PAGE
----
Spicy Flatbread Pork Sandwiches
The pictures are of grilled flatbread and a sandwich I made with the flatbread. Looks pretty tasty, huh? Here’s the recipe from the flabread.
EZ Grill Bread, from Let the Flames Begin by Chris Schlesinger and John Willoughby
1 T active dry yeast
3 cups all-purpose flour
½ cup warm water
2 T olive oil, plus more for brushing
½ cup beer of your choice, at room temperature
¼ cup yellow cornmeal
1 tsp. kosher salt
In a bowl large enough to hold all of the ingredients comfortably, stir together the yeast and ½ cup of the flour. Add the warm water and mix until just blended. Cover with a damp towel and let stand in a warm, draft-free place for 30 minutes, or until the mixture is thick and foamy.
Add 2 T of olive oil and the beer to the yeast mixtures. Mix well. Now add the ¼ cup of cornmeal and the teaspoon of salt, then begin adding the remaining 2 ½ cups of flour, ½ cup at a times, to form a soft dough (you may not need all of the flour). Turn the dough out onto a floured bread and knead, adding flour as necessary to prevent stinking, until the dough is satiny and slightly sticky. Form the dough into a tight ball.
Place the dough in an oiled bowl, turning once to coat. Cover loosely and let rise in a warm place until doubled in bulk, about 1 to 1 ½ hours. Divide the dough into quarters, then form each one into a ball. Place these balls on a surface lightly sprinkled with cornmeal, cover loosely, and let rise for 30 minutes.
Prepare your grill for a medium hot fire. Stretch or roll out your dough into a circle or rectangle that is about 1/8 of an inch thick. Brush the exposed side with olive oil and sprinkle with kosher salt. Place the bread on the grill oiled side down. Immediately, brush the other side with olive oil. Now you have to watch the bread closely. When you see the top side bubbling and there are nice grill and char marks on the bottom side, then it is time to flip. Depending on your fire, this could take anywhere from 1 to 3 minutes. Don’t leave the fire and keep checking. Once you’ve flipped, continue grilling until the other side has a nice color to it and remove. Serve immediately.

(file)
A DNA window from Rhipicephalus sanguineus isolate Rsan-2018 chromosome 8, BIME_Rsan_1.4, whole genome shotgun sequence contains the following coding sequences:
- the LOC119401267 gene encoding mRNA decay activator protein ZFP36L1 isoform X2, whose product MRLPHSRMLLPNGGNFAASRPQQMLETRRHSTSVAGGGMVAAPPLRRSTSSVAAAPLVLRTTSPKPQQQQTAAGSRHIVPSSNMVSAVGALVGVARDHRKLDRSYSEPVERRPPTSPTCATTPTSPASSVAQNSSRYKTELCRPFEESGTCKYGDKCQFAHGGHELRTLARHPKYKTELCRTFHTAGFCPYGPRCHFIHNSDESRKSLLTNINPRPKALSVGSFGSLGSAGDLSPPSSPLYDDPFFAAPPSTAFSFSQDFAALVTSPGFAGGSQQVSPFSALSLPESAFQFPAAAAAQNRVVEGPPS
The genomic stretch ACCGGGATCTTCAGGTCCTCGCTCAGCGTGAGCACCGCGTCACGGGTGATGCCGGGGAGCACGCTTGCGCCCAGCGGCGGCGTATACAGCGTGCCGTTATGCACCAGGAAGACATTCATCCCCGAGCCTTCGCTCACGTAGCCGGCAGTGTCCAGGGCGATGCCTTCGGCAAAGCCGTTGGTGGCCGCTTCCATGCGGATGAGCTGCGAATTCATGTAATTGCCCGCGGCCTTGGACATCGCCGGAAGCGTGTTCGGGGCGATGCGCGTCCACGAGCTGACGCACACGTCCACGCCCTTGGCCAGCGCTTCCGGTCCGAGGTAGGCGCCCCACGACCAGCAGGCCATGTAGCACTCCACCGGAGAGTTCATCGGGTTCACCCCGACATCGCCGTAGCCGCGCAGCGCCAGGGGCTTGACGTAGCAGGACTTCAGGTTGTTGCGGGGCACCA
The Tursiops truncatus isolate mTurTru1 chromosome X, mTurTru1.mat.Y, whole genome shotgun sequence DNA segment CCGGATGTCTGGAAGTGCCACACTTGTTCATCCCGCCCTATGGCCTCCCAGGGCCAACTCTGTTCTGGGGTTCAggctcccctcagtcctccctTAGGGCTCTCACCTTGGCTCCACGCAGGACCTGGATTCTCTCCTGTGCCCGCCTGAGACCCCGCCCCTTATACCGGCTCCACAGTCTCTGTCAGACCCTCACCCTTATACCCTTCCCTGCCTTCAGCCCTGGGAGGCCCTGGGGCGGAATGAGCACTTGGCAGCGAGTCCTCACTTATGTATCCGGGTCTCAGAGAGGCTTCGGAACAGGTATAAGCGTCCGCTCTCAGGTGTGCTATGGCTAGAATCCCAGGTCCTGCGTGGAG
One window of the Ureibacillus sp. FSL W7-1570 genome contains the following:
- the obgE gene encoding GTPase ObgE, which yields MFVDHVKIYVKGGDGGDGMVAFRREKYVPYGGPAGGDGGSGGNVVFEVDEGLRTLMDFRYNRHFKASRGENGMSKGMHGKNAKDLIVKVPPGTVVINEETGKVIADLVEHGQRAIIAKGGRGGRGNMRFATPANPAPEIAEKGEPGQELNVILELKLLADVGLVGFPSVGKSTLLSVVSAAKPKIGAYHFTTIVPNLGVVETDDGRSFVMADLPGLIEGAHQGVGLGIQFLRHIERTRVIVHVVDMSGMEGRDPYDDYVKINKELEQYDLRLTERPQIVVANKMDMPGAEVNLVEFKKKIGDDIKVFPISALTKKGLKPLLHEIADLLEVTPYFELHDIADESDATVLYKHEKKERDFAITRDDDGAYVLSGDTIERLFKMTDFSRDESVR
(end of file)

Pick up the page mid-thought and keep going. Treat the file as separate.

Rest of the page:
I almost followed this recipe exactly. I did have to substitue near-beer for the real beer (leftover from last weekend) and I did all of the mixing and kneading in my stand mixer. In fact, I beat the crap out of the dough on speed number two for about 10 minutes. I don’t think my recipe suffered much from the alterations, however. My tips for this recipe are to make sure you knead the dough long enough, take some care to roll out your dough so it is thin enough, and be patient while it rises.
I filled my flatbread with a pretty nice combination of pork, sauted onions, romaine lettuce, chipotle cheddar cheese, sliced tomatoes, and sour cream. The pork was a leftover pork chop from when I made Pork Chops in Adobo Sauce . I sliced it thin and tossed it in with my sauted Vidalia onions. The combination was pleasantly spicy, sweet, and meaty. It worked really well with the sourness of the sour cream, the creaminess and sharpness of the cheddar cheese, and the refreshing freshness of the tomatoes and lettuce. This is definitely a sandwhich I would like to make again. It managed to be satisfying, fresh-tasting, and light all at once. And the flatbread was a wonderful wrap for it. It was smoky, a little crispy, and chewy and hence, a perfect counterpart to the flavorful ingredients inside.
Of course, the filling options for this sandwich are infinite. Another good sandwich would be this: Rub some boneless, skinless chicken breasts with your favorite Soutwestern style rub (you know, cumin, garlic, salt, pepper, chili powder, etc.). Cook using your favorite method (grilling would be the best) and then slice thinly into strips. Then take your flatbread, spread with mayo (which you could also add some spiciness to) and then top with the chicken, shredded pepperjack cheese, lettuce, sliced tomatoes, and your favorite salsa (I like to use a corn and black bean variety). It’s pretty darn delicious.